This month’s interview is with Lily Zhang (LZ), a senior at State College Area High School. She has been the president of their quizbowl club for two years and is currently the captain of their A team.
This interview has been edited for length and clarity.
JW: What was State College quizbowl like when you first joined?
LZ: I think State College was in somewhat of an awkward place when I joined because we had a really great coach and a really great team a few years past, which was Julie Gittings and Graham Moyer and them. Then after they left, we still had a bunch of really great players that kept the club going, but practices eventually became reading questions for the most experienced players. I remember coming to my first practice and being overwhelmed because it was basically just reading questions, and we had some really outstanding players. My first year of quizbowl, I didn’t really answer any questions at all. Some other freshmen and I would just sit in the back and watch as the really accomplished people got questions.
JW: How do you make your club more inclusive to newcomers?
LZ: In tenth grade I started doing this thing where I would take the newcomers to a separate practice room. At first, we just read questions, but then eventually, I got to know them better, and I would think of different activities that we could do to help them, to help raise them to this standard where reading questions was a productive form of practice. Just recognizing the struggles of newcomers, recognizing that they’re there and paying attention to them, I think, is really important.
JW: What are some of those activities that you do in practice?
LZ: One thing that I started doing this year was, after each practice, the next practice we’ll do a Kahoot on the different topics covered in a packet we read last time. I think the most important thing with newcomers is making them feel like they’re making progress, so they can feel, like, a sense of accomplishment. That’s the most frustrating thing if you don’t feel like you’re making progress. When we play games like Kahoot, it’s really fun for them because they’re really competitive about it, but they can actually see results from paying attention during practice or studying things on their own time. Another thing I started doing this year is, each week we have a category competition thing. I let the newcomers make their own teams, so each team sends one person to compete in a category. For example, last week we had ballets—no, bodies of water. I think that’s also a really great way to get them to make noticeable steady progress, because we pick narrow topics that are really easy to study, so then they can feel good when they get questions. Before the Penn State Novice tournament, we had two of those [category competitions] on like Russian literature and organs, and whenever those things came up it would be a really proud moment for everyone because they’d be like “wow, I studied this!”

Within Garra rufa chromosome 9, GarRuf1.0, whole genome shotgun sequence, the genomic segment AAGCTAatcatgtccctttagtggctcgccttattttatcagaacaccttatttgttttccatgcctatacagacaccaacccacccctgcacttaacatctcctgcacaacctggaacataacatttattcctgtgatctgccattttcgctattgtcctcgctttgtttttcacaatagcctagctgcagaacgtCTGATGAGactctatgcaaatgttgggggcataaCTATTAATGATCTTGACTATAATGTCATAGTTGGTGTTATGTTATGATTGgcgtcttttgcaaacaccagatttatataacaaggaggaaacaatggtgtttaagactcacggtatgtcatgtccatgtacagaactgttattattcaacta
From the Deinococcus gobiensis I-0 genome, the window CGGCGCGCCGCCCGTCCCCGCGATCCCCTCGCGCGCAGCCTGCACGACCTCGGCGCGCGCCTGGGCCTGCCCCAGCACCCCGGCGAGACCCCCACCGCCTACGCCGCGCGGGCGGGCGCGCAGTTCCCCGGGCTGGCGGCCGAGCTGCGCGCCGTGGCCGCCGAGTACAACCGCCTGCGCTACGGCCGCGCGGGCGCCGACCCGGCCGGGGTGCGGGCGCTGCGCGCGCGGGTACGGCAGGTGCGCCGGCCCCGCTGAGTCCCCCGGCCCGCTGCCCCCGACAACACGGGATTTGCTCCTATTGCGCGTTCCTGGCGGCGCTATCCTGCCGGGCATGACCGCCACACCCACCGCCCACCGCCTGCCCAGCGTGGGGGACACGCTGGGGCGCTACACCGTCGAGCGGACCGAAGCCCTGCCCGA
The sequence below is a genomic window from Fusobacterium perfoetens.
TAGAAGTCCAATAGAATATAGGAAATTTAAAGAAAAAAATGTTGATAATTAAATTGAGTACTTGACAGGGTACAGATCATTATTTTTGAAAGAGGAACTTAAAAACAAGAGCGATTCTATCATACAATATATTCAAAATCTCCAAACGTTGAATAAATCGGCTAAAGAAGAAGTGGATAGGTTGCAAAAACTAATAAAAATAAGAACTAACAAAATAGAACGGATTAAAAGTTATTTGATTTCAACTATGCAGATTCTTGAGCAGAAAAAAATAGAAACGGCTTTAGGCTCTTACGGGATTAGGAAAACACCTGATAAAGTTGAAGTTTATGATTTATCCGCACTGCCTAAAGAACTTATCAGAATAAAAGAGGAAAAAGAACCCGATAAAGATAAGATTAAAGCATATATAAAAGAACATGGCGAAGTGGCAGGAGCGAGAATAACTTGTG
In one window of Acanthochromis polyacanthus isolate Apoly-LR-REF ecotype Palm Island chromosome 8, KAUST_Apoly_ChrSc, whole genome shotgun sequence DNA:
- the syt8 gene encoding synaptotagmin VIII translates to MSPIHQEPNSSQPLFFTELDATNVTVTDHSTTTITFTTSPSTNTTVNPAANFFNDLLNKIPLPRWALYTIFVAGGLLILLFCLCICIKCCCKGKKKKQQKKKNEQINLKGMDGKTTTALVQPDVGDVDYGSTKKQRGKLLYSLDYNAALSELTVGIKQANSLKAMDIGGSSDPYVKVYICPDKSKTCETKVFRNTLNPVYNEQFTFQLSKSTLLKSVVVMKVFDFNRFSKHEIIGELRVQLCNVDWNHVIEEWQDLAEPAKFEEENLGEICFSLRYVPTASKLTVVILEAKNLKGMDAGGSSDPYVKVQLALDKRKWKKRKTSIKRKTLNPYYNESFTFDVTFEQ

JW: How do you recruit new players?
LZ: A lot of it still has to do with knowing people, because generally, at least in State College, people in quizbowl will know younger kids. Certain clubs at the middle school level also serve as good places to recruit. For example, we usually get the Mathcounts kids in the beginning. And if we make the club fun, then the freshmen will recommend that the incoming freshmen join, which is nice. We also have an activities fair in the beginning of the year, so that usually gets a few signups. Recently, just last year, the middle schools here made teams, so that makes recruiting a lot easier for us because there’s already that middle school participation.
JW: What’s the most important part of being the leader of a team?
LZ: I think the most important part of leading quizbowl is just being in touch with everyone. At least, I think that being the leader doesn’t necessarily mean that you’re the best person at quizbowl, but it means that you’re really invested in quizbowl outside of just how you perform and how your team performs. Something I feel has helped me is just letting loose and having fun with the younger members and not putting yourself above them. Also, just being able to laugh with them and relate with them really helps, because a lot more mutual respect comes that way.
JW: What do you see in the future for your club?
LZ: That’s something I’m pretty nervous about actually, because this is my last year at State High. Our club is very player-focused. Our coaches are more like advisors, and they support us, but it’s really up to the captains or presidents to determine the course of where the club goes. Hopefully our club only continues to grow, and I think that will happen. Over the past few years we have grown a lot—we’ve like doubled in size. And If I do end up going to college nearby, I’ll probably continue coaching at the club. I definitely see State College rising again in the PA scene, because I think we have a lot more potential and a strong membership.
Thank you to Lily for participating in this interview!